Why you should sit less and move more
Why you should sit less and move more

A staggering 12 million Australian adults – or nearly 70 per cent of us – are either sedentary or have low levels of physical activity, according to the Department of Health. Being physically inactive can have a number of serious health effects. Here’s a rundown on what sitting too much can do to your body – and what you can do to change your lifestyle.

Muscle and joint pain
Posture-related injuries in the back, neck and shoulders are common for people who sit for long periods of time. Sitting uses fewer muscles than standing or moving around, but the work your body does to hold limbs still, coupled with reduced blood circulation, can cause muscle fatigue, stiffness and pain.

What you can do 

  • Sit at an adjustable desk specially designed for use with computers and set your keyboard and chair up so that you reduce muscle strain.
  • Take frequent short breaks and go for a walk, or do stretching exercises at your desk.
  • Try standing for some of your work activities: stand up when on phone calls or doing some filing – don’t miss an opportunity!
  • If you do develop muscle aches, don’t ignore them, as you can end up straining muscles elsewhere as your body tries to compensate for the pain. A topical anti-inflammatory, such as Nurofen Gel applied directly on the skin


Bone density and osteoporosis
A sedentary or inactive lifestyle can increase your rate of bone loss and raise the risk of getting osteoporosis later in life. Eating well and staying active helps protect you against osteoporosis.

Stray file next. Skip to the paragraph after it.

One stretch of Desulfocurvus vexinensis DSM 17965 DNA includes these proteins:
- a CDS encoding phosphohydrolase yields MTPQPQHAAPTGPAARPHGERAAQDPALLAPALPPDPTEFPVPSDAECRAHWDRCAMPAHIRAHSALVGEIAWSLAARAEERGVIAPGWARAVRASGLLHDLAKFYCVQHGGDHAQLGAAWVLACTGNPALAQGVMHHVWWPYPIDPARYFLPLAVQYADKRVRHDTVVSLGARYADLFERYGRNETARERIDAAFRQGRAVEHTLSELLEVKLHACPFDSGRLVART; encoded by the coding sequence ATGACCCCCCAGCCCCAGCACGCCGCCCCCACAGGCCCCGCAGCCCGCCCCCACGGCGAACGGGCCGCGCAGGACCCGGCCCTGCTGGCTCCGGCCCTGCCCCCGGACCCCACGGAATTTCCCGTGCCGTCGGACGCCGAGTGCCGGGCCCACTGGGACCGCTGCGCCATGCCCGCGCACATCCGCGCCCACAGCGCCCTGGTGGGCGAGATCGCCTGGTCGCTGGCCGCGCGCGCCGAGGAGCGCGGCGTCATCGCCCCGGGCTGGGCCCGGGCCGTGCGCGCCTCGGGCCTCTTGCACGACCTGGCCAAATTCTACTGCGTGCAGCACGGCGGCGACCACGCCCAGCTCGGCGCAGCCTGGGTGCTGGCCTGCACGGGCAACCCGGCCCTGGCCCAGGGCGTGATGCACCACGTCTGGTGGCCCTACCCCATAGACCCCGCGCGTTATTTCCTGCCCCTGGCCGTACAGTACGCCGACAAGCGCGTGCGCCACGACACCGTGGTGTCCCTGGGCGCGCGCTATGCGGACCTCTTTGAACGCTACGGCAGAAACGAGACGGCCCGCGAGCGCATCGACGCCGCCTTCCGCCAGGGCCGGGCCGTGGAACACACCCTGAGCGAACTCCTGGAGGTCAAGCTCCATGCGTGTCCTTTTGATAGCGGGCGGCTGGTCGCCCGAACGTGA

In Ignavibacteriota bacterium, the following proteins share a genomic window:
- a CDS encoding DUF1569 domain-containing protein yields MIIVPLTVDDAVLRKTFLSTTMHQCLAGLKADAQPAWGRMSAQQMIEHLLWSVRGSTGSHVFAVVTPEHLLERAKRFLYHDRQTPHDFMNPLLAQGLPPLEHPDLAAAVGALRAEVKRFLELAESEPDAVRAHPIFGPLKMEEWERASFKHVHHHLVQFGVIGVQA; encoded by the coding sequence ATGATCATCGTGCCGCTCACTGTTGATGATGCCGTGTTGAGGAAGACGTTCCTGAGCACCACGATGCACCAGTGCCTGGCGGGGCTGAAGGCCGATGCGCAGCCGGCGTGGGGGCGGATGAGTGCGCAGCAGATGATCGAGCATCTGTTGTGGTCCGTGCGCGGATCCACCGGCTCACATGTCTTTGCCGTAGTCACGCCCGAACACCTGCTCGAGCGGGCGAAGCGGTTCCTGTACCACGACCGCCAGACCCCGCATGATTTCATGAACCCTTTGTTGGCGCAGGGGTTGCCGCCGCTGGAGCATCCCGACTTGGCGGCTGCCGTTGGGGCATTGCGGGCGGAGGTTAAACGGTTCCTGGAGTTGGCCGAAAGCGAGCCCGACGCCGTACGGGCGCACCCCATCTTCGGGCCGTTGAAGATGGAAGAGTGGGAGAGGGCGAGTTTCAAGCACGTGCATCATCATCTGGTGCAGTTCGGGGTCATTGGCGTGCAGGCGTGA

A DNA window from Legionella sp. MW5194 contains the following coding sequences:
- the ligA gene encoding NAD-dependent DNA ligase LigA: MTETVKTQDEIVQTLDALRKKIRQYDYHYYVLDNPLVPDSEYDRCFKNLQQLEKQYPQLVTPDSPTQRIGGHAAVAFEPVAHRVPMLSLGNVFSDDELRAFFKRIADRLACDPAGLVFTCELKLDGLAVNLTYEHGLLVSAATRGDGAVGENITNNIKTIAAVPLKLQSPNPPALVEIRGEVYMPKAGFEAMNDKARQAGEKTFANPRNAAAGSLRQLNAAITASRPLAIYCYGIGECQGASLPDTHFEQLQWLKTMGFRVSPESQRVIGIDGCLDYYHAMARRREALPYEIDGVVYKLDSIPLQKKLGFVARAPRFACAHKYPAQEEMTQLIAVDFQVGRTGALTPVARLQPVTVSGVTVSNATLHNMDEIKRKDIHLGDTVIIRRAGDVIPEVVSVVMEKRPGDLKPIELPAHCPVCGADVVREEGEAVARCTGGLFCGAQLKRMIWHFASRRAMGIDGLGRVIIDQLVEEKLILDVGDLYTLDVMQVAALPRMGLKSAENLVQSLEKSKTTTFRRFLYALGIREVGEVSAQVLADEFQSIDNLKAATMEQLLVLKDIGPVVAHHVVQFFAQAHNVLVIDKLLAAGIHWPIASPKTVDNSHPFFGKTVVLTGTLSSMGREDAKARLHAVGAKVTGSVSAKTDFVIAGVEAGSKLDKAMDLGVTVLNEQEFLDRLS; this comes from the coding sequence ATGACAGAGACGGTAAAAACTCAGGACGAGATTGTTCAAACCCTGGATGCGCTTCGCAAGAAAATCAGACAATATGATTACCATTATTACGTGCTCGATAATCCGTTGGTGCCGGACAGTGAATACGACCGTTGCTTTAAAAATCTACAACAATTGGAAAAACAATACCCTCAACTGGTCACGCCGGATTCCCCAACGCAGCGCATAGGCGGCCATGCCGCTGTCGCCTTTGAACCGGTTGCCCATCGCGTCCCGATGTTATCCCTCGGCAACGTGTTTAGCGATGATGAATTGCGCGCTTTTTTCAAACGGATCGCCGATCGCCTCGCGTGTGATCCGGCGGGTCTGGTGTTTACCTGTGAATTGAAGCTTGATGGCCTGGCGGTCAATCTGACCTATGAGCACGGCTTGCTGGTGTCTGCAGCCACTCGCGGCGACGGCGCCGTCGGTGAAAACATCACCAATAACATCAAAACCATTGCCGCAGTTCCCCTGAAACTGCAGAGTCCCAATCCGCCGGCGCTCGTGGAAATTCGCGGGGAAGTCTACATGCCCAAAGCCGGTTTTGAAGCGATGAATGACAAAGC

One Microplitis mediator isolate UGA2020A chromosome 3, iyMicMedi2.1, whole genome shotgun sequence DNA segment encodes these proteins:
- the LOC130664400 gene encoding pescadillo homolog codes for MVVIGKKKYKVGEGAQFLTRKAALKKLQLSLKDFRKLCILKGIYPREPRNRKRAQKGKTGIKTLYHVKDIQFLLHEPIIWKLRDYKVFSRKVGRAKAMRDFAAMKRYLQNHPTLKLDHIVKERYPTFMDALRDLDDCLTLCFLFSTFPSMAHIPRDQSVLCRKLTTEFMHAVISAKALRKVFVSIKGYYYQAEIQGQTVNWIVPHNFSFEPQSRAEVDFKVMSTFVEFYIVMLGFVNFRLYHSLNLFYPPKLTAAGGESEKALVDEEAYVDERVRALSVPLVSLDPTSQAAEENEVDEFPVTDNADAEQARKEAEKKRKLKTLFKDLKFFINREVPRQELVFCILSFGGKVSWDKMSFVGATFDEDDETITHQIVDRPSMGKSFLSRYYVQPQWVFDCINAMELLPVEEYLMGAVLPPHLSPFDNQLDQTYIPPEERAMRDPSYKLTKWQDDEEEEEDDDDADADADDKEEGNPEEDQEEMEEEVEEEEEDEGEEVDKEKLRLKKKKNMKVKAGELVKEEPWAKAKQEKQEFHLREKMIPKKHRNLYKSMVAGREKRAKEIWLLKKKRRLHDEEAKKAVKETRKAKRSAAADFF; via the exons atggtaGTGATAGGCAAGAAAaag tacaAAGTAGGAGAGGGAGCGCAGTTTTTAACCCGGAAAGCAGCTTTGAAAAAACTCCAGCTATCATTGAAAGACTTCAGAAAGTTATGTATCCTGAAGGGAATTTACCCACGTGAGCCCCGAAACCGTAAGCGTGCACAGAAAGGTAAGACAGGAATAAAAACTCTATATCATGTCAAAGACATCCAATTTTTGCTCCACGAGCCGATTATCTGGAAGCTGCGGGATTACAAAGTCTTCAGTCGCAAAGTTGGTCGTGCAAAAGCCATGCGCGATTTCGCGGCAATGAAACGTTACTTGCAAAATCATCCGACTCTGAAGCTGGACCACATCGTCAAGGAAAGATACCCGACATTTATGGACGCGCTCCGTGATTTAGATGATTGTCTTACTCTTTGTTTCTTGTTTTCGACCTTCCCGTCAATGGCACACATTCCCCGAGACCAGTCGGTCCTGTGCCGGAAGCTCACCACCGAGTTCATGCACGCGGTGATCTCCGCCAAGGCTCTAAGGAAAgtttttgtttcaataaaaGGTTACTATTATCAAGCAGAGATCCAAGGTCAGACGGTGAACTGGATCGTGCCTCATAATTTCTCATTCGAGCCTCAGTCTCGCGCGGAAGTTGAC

What you can do 

  • Stick to a balanced diet with a variety of fruits, vegetables and wholegrains and plenty of calcium-rich foods to support bones.
  • Be moderate in your consumption of alcohol and caffeine.
  • Don’t smoke as it decreases your bone density.
  • Do some weight-bearing aerobic exercises on a regular basis. Maybe now is the time to take up dancing! Non weight-bearing exercises like swimming are good for overall health but they don’t support healthy bone growth.
  • Try some resistance training using free weights, such as dumbbells and barbells, elastic band resistance, body-weight resistance or weight-training machines.
  • Look at improving your posture, balance and body strength through practices such as tai chi or yoga


High blood pressure and cardiovascular disease

Several studies have shown that an inactive lifestyle is associated with obesity and 

type 2 diabetes, which are known to increase the risk of cardiovascular disease and high blood pressure. 

What you can do
In the USA, the Centre for Disease Control and Prevention suggests:

Eat a healthy diet, with plenty of fresh fruits and vegetables and low amounts of unsaturated fats and salt.

Maintain a healthy weight Being overweight or obese can increase your risk of heart disease.

Exercise regularly Physical activity can help you maintain a healthy weight and lower your cholesterol and blood pressure.

Don't smoke Smoking greatly increases your risk for heart disease.

Go easy on alcohol Excessive alcohol can cause high blood pressure, so moderate the amount you drink.

Weight gain
Being overweight increases your risk of developing health problems, including stroke, cancer, liver and gallbladder disease.

What you can do

  • Increase the amount of exercise you get. Australia’s National Physical Activity Guidelines recommends that adults do at least 30 minutes of moderate intensity physical activity five times a week. Moderate exercise should mean you can talk, but not sing the words to your favourite song.
  • Limit time spent watching television, using the computer and sitting at work – try walking on your lunch break or to and from work.
  • Make sure you have a nutritionally balanced diet, limiting the amount of added sugars and fats you eat  

LIVE WELL RECOMMENDS

Nurofen Gel
Nurofen Gel is gently rubbed into the skin for the temporary relief of pain and inflammation associated with acute soft tissue injuries including sprains, strains and sports injuries. Always read the label. Use only as directed. Incorrect use could be harmful. If symptoms persist, see your healthcare professional.